In one of the more interesting exchanges of the event, Andrew Murphy (of green lobby group Transport and Environment – T&E) defended the ETS against CORSIA. He noted that although the ETS has its own weaknesses, it is unlike CORSIA, a proven system, and it uses a more stringent baseline against which emissions reductions are calculated (2005 emissions under ETS, a more generous 2020 baseline under CORSIA). Crucially, it also has a more expensive carbon price, of about €25/tonne CO2 currently, whereas than CORSIA is expected to have one closer to €1/tonne. T&E have estimated that between 2020 and 2030, €10billion would be collected from airlines flying in Europe under the ETS. But if it were replaced by CORSIA, that could drop to just €1 billion. As Murphy said, a €9billion effective subsidy to a fossil fuel industry in a time of climate crisis isn’t a good look. The industry argues that they don’t want a ‘patchwork’ of regulation, just a single global scheme – CORSIA. That sounds intuitively like a reasonable desire for simplicity. But perhaps their real motivation is a more obvious one – money.

Sustainable Aviation fuels were discussed in another panel. There are some promising developments going on in this area, not least BA and Shell’s plans for the UK’s first waste-to-fuel facility to be built in Humberside in the next few years. There are some carbon-neutral or even carbon-negative fuels at the R+D stage, we were told. But with the industry’s huge appetite for kerosene, sustainable aviation fuels (SAFs) are projected to still be a tiny niche, because they are hard to scale up, production sites are scarce, and they are more expensive than cheap (cough…tax-free…) kerosene. A rep from Airbus argued that governments need to incentivise a faster transition to SAFs, presumably by tax breaks of some kind. No-one mentioned the idea that if governments taxed kerosene - a tax ‘stick’, not a tax ‘carrot’ - that might prove much more effective motivation to switch. Kerosene’s current tax-free status has, in my opinion, stifled research and development of alternative aviation fuels for decades. After all, why would airlines invest in alternatives when they can fill planes with old-fashioned, untaxed kerosene? When I suggested this to a delegate outside the conference hall, he looked perplexed. “But taxing fuel would mean more expensive ticket prices, and passengers are very price-sensitive – especially you stingy Brits!”. Indeed.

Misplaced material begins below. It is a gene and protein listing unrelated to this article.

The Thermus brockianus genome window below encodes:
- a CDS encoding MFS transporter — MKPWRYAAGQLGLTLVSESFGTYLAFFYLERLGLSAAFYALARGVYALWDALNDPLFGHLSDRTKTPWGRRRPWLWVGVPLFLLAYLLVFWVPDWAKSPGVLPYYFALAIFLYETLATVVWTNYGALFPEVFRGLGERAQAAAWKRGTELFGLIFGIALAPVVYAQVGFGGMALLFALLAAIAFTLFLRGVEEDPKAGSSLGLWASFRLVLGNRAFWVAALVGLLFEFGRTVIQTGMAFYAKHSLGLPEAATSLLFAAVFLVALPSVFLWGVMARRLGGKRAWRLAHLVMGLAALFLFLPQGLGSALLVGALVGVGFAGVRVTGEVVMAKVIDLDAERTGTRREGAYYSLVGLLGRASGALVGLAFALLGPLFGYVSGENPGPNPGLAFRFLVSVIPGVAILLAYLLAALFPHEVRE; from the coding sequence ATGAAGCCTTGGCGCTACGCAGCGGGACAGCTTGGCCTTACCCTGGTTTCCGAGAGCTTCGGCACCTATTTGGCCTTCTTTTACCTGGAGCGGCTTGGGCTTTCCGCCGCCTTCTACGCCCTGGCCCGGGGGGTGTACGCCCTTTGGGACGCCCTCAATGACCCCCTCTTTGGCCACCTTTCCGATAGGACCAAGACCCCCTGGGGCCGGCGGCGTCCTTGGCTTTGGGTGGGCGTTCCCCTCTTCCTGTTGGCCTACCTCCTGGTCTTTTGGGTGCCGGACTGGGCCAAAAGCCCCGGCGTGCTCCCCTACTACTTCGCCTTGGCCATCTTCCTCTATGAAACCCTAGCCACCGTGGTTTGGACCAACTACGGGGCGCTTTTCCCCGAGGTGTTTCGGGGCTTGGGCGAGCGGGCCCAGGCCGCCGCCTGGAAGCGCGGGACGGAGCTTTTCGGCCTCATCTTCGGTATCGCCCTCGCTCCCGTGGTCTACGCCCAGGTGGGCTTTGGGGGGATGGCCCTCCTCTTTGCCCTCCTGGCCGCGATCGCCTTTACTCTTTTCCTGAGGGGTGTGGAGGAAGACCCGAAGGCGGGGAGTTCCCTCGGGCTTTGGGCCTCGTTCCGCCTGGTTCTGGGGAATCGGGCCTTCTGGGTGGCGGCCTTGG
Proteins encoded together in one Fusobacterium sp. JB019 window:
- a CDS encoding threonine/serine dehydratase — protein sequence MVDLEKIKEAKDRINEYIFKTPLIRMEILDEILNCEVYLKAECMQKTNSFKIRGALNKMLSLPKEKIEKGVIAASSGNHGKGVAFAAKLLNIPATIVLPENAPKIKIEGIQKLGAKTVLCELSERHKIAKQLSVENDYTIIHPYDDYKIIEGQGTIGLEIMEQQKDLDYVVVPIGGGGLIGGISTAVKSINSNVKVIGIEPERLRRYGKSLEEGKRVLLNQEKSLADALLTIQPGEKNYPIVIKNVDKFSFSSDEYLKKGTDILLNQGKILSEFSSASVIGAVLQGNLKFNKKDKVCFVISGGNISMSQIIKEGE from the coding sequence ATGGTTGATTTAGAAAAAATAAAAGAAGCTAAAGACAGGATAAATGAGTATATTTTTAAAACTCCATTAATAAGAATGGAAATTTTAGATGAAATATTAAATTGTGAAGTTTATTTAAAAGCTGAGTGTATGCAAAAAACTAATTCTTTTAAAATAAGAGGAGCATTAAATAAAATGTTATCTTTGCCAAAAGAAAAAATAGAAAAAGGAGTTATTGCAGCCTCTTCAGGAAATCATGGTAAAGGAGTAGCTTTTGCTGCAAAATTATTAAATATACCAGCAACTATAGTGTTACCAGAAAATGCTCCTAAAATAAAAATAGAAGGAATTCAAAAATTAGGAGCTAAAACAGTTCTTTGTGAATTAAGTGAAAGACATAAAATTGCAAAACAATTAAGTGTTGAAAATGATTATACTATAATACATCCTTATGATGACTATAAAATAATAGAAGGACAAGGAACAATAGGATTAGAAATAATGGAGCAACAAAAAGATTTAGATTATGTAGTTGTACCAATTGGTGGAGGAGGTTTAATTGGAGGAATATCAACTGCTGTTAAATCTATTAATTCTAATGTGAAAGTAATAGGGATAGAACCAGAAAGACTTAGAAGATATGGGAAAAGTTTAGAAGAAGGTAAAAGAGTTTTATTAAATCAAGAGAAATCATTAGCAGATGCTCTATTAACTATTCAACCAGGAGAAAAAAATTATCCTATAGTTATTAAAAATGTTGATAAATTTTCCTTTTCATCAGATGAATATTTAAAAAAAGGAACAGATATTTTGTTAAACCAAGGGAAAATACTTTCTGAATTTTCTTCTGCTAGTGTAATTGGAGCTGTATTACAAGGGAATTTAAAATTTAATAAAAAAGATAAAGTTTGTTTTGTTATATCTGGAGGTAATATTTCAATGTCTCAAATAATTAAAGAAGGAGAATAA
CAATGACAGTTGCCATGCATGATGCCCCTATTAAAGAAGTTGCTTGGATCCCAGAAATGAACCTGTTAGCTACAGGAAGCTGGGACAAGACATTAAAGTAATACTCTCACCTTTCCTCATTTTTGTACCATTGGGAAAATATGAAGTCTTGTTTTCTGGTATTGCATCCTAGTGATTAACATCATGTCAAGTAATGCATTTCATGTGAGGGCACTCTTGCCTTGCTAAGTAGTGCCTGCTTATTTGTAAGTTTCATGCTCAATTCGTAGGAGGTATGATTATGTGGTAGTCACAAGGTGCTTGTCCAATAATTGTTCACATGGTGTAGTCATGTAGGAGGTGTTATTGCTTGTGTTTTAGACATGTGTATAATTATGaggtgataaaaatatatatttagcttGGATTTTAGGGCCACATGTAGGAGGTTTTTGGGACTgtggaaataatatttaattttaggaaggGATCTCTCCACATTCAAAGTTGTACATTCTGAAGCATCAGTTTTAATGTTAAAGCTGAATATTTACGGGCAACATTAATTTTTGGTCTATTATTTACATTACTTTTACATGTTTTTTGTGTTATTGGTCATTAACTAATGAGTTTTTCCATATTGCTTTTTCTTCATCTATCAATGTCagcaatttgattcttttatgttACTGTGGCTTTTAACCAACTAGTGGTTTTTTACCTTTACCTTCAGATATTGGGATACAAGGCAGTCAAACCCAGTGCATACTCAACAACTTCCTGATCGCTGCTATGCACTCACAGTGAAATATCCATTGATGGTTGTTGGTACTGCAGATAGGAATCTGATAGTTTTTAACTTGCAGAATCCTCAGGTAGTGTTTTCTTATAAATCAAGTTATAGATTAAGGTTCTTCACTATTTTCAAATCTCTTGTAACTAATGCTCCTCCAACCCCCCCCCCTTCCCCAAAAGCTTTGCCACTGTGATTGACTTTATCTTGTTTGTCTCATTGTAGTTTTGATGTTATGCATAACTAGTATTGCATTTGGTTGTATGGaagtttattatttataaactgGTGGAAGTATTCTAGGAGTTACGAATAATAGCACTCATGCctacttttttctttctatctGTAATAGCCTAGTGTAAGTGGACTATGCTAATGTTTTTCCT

Carbon taxes or demand suppression were topics notable by their absence at this conference. The only time I heard taxes mentioned at all was in one disdainful comment from an IATA rep, who argued that governments wouldn’t use flight taxes for ‘green’ policies anyway, they would just pocket the revenues, so why bother? I thought of the ‘Gilet Jaunes’’ anger at increasing fuel taxes on cars – used by parents, rural residents and local traders – contrasted with zero-fuel taxes for planes, used disproportionately by white-collar elites. But this was not the forum for a discussion of tax justice, or a progressive/sustainable fiscal policy in transport.

I left feeling somewhat deflated. The aviation industry is betting the farm on CORSIA, despite its flaws. I suspect CORSIA will be used by airlines and national governments to show their ‘passionate commitment to sustainability’. I wonder whether passengers will dig deeper into this ‘solution’ to realise that flight tickets are still cheap, flights and emissions are increasing, and nothing has really changed, or if they will be reassured by the words ‘carbon-neutral growth’ and continue to book flights without a guilty conscience. The public are still largely ignorant of aviation emissions, so I fear it will only be a minority who really see through the green-wash.

Ultimately, the real action is not at events like this for the ‘rule-takers’. Airlines will always seek growth and profits within the rules, like any business. The real action is with the rule-makers: ICAO and state governments, who have so far set very lax rules for airlines regarding their climate impact.

BA and Easyjet’s recent conversion to offsetting their passengers’ flights – magically making them ‘carbon neutral’ – shows that the PR war over aviation emissions has already begun. Those of us on the other side of the debate need to maintain pressure, point to the facts, call out industry bullshit, and frame our arguments against industry expansion in terms of tax justice as much as climate change. Our audience should be the general public and politicians, because if there’s one thing that this conference showed me, it’s that this issue cannot be left to the industry.